In addition to integrating SCADA and alarm functionality into its grid, KUB will also work with Intergraph to develop a wall board display of its full electric distribution system that will dynamically depict outage information and additional network data. By incorporating all of these functions into a single user interface, KUB’s system operators will no longer have to rely on multiple displays to accomplish their tasks and keep the network up and running. The system will also prevent information overload during major storm situations.

“Intergraph is a leader in enabling utilities to quickly visualize the operational state of their networks, including abnormal device conditions and outage types and locations, and respond accordingly to eliminate outages and reduce outage time,” said Jay Stinson, vice president of Utilities & Communications at Intergraph. “By consolidating key grid functions into a single user interface, utilities like KUB can stay a step ahead of outages, work more efficiently and provide safer, more reliable service to customers.”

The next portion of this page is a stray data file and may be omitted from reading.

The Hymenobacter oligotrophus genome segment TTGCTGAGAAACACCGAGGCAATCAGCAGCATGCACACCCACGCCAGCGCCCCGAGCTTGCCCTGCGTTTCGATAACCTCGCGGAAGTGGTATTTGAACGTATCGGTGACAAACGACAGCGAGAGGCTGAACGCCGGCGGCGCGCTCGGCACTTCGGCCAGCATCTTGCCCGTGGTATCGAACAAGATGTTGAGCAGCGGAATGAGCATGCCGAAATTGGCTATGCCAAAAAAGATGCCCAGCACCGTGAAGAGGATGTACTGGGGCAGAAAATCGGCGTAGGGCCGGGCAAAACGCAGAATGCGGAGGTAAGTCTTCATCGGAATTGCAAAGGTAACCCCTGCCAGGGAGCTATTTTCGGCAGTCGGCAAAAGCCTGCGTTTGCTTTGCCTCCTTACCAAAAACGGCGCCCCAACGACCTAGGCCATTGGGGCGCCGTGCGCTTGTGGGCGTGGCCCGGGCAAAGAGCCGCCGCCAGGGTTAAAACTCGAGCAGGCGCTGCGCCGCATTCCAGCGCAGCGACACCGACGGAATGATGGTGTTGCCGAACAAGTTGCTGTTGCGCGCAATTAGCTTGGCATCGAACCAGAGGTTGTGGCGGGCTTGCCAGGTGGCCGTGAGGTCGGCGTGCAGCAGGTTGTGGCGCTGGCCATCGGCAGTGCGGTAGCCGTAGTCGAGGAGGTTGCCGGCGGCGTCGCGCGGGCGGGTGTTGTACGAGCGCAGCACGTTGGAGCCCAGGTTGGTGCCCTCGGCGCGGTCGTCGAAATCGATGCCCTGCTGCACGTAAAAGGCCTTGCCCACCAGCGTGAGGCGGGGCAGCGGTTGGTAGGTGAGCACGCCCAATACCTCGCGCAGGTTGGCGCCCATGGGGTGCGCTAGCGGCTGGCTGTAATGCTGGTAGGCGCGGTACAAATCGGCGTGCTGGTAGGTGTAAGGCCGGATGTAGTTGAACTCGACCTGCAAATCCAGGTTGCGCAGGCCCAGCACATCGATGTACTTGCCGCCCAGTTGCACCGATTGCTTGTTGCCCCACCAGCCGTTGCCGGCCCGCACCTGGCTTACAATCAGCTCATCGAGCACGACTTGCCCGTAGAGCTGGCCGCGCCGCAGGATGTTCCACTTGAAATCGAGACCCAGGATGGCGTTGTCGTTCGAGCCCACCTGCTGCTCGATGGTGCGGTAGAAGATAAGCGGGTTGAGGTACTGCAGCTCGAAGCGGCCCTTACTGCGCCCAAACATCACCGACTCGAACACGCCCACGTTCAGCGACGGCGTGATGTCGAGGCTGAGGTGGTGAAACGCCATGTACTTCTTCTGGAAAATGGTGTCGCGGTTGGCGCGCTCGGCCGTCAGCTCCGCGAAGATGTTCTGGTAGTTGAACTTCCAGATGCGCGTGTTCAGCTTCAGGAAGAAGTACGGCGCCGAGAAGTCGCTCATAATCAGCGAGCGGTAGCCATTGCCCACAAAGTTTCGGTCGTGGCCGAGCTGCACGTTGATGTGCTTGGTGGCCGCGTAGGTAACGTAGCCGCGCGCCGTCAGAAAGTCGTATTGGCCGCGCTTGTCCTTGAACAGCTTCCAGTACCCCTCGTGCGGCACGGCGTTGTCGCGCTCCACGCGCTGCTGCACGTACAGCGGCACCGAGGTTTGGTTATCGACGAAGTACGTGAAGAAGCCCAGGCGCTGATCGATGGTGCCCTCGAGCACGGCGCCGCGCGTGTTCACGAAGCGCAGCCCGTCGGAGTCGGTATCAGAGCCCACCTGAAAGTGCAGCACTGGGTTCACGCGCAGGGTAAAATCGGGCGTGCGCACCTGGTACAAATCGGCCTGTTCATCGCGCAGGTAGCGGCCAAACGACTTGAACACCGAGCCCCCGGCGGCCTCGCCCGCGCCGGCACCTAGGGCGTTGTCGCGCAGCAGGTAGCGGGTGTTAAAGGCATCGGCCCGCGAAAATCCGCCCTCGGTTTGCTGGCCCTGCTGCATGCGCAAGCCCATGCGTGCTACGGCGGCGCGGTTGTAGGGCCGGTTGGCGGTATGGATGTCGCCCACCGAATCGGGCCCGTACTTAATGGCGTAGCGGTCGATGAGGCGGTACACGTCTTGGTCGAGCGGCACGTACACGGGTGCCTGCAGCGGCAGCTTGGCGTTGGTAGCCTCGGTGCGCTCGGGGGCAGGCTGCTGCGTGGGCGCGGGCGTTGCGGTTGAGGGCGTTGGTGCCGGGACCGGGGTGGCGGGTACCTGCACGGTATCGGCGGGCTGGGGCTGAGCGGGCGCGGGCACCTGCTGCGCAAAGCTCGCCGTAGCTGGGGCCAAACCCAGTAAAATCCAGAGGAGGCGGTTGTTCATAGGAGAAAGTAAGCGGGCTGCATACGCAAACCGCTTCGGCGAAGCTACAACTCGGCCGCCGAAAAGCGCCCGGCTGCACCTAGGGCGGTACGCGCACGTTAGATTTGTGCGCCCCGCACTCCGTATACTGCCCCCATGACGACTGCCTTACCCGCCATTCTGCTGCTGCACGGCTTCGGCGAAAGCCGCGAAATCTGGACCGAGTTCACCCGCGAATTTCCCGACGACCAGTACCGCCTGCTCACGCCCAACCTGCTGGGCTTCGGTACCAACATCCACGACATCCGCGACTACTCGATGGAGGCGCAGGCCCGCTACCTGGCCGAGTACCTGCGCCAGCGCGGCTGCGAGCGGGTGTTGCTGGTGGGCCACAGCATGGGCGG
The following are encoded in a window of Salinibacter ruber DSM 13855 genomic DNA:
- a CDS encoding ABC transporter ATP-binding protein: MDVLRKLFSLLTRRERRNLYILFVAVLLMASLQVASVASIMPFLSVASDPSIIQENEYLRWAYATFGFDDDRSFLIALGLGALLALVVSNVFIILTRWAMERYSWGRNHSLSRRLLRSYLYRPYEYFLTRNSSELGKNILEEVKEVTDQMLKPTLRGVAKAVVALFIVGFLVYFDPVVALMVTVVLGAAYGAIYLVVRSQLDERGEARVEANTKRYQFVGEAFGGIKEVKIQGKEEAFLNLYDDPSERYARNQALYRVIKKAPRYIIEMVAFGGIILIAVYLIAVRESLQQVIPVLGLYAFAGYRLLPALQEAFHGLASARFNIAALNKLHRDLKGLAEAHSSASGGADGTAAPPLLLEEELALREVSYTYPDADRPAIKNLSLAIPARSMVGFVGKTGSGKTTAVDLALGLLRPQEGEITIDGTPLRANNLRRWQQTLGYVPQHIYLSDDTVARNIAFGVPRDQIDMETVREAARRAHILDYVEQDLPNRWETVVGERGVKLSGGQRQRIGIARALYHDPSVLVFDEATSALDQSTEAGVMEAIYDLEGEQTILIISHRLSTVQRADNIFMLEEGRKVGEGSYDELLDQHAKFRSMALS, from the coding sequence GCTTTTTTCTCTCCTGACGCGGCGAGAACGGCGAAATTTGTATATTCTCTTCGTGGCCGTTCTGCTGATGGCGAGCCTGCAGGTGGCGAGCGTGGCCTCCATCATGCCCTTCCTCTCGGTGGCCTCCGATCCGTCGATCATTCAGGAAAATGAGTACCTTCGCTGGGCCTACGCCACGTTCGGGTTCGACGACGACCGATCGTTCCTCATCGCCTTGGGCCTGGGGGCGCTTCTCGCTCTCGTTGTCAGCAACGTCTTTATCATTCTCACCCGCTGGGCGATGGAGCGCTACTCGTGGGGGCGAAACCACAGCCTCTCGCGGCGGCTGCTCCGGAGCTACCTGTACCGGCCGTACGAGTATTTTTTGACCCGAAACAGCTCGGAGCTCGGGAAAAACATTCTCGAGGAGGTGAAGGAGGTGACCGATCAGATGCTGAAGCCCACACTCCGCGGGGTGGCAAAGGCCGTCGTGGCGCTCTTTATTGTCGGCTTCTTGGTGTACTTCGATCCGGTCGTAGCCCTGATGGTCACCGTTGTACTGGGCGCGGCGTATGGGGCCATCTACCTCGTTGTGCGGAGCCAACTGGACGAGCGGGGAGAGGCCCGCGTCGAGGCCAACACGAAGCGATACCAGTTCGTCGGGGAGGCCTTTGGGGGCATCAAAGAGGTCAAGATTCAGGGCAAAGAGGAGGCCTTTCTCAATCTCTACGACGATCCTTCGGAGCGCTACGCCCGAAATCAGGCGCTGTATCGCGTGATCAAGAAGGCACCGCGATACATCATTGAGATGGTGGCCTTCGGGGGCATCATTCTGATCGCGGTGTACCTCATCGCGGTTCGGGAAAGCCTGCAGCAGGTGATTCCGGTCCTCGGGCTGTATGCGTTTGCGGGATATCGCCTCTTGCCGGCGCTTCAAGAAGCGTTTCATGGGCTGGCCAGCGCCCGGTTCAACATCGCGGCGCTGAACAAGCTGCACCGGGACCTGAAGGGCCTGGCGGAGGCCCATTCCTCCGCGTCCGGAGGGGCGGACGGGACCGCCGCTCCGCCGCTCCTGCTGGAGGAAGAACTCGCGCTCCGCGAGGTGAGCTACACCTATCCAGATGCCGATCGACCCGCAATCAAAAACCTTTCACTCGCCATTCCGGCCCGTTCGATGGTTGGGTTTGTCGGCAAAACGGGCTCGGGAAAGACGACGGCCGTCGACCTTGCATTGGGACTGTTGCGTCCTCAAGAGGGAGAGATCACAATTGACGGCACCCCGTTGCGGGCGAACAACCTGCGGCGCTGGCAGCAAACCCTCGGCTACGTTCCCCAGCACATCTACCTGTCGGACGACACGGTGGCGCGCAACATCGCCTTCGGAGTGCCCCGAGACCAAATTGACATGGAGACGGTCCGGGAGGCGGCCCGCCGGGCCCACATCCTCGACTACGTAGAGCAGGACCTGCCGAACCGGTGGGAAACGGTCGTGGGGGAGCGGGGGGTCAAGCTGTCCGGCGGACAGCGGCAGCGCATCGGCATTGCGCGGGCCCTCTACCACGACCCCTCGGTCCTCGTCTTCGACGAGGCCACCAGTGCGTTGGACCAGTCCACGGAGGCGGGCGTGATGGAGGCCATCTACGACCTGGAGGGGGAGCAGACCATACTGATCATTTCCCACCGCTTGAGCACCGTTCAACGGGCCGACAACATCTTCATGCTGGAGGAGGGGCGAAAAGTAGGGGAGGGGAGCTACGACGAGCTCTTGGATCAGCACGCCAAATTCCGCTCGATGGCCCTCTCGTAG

Further information can be found at Intergraph website and KUB website.

Smart Grid Revolution Starts With Big-Electron Storage

The paradigm of the “smart grid” has been embraced eagerly by everyone from staid old utilities to Silicon Valley venture capitalists, from startups and industrial giants to the Department of Energy, with its generous stimulus grants for the development. Why not? Who wouldn’t want to go from the ostensible dumb grid to a smart one? Easy sell.